Even at the end of her career, Jessica Dismorr was still making radical shifts in her practice. This abstract, one of a series of such paintings that preoccupied her final years, is typical of the palette of soft greys and putty colours and the curving amorphous forms in her work of the late 1930s.
Although this painting may at first seem quiet, restrained and even elegant to our eyes, Dismorr chose to show these late works at the antifascist artists groups that were being formed at this time in response to the rise of the Nazis. She exhibited with the Artists’ International Association, and was one of only seven British women to be included in Die Olympiade onder Dictatuur in Amsterdam in 1936, an international show designed to counter the Nazi propaganda minister Josef Goebbels’ efforts to condemn Modernism. Among the books in Jessica Dismorr’s library after her death in the summer of 1939 was a copy of 5 on Revolutionary Art (London, Wishart, 1935), a volume of collected essays on how art could answer the political crisis and lead the way forward.
In that sense, even though Untitled may seem worlds apart from Dismorr’s early work as member of the Rhythm Group in the 1910s – with its figurative subject matter and vivid palette – there is consistency and common ground in her unceasing risk-taking and desire to be part of an avant-garde whose work spoke to the modern world.
Text by Alicia Foster, Art Historian and novelist.
Jessica Dismorr attended the Slade School of Fine Art (1902-03) and the Académie La Palette (1910-13), exhibiting during this time at the Stafford Gallery, London (1912), the Salon d’Automne, Paris (1912–1914), and with the Allied Artist’s Association in 1912 and 1913.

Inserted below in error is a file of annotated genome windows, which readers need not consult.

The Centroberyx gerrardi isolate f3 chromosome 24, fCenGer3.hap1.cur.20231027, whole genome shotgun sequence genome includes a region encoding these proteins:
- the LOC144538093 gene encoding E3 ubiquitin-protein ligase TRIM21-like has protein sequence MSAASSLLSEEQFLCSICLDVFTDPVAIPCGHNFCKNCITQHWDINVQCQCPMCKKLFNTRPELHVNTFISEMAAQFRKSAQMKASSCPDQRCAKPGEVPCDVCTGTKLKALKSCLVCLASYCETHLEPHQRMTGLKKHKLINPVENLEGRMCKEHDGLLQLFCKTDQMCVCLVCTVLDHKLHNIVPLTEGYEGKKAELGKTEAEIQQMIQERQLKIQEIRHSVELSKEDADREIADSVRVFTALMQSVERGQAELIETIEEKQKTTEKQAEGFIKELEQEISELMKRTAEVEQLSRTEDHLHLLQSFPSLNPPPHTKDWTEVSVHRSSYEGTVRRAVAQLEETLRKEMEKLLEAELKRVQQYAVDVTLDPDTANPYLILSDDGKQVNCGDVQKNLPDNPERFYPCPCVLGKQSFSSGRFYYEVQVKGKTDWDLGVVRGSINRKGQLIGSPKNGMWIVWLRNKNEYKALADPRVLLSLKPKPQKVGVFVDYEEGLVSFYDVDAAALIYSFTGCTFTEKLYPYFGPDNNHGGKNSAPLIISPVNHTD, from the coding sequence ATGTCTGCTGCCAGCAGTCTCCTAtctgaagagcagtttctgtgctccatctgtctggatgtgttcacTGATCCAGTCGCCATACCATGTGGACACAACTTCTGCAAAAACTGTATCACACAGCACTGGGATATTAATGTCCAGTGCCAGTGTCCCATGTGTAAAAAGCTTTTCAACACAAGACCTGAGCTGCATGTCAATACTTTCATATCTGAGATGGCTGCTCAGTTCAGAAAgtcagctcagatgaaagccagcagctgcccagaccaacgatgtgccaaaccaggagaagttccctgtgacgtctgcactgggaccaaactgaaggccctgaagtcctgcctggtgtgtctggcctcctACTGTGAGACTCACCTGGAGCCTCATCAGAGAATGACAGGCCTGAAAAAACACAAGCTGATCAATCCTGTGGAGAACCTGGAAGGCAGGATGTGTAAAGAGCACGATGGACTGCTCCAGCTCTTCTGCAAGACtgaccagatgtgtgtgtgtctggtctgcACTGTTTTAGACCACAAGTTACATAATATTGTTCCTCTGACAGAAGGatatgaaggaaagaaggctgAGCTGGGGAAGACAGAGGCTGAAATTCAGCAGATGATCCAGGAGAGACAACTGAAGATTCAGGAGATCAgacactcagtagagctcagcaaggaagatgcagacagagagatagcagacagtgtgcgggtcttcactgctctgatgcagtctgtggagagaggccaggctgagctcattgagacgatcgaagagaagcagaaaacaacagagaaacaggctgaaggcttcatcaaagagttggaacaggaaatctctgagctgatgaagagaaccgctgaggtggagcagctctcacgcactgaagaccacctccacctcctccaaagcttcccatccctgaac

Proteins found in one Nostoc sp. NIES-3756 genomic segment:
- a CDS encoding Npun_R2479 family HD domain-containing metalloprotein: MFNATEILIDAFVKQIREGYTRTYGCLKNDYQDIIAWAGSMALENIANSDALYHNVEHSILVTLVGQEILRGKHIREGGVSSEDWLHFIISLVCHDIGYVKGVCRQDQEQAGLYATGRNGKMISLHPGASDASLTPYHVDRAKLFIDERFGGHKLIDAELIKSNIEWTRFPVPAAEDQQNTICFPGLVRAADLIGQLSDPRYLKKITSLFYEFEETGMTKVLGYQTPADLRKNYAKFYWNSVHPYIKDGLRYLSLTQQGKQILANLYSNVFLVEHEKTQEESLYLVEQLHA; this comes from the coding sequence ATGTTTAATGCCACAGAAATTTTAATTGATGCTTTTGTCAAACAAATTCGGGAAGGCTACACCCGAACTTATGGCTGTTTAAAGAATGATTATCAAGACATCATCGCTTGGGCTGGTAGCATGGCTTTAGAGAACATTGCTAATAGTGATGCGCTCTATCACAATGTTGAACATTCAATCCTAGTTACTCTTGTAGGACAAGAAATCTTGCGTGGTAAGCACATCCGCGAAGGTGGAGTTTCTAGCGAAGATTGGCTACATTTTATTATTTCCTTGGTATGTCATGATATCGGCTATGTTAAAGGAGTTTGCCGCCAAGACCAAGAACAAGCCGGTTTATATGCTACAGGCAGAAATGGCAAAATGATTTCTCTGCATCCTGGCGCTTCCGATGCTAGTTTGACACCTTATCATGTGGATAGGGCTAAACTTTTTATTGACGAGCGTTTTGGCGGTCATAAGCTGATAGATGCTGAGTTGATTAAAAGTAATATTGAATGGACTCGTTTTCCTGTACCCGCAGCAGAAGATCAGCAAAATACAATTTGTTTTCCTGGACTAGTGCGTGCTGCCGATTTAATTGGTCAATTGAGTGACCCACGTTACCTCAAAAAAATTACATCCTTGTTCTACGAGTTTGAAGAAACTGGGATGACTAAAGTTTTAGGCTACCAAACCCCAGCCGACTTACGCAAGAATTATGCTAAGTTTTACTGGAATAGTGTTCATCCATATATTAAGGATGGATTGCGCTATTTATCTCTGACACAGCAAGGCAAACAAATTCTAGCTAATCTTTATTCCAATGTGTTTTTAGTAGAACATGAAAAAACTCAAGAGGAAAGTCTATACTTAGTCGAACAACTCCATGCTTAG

She met Wyndham Lewis in 1913 and became a member of his Rebel Art Centre, signing the Vorticist manifesto published in the first issue of Blast magazine in 1914. As one of only two female members of the Vorticist Group, Dismorr brought a distinctive feminism to an arena otherwise characterised by its male participants and the masculinity of its art.
In 1925, she held her first solo exhibition at the Mayor Gallery and was elected to the London Group and the 7 & 5 Society in 1926. She was also the only female contributor to Group X. Among her circle in the 1930s was the communist and surrealist poet Roger Roughton, and she showed with the anti-fascist Artists International Association alongside Barbara Hepworth. Dismorr took her own life in London on 29 August 1939, five days before Britain declared war on Germany.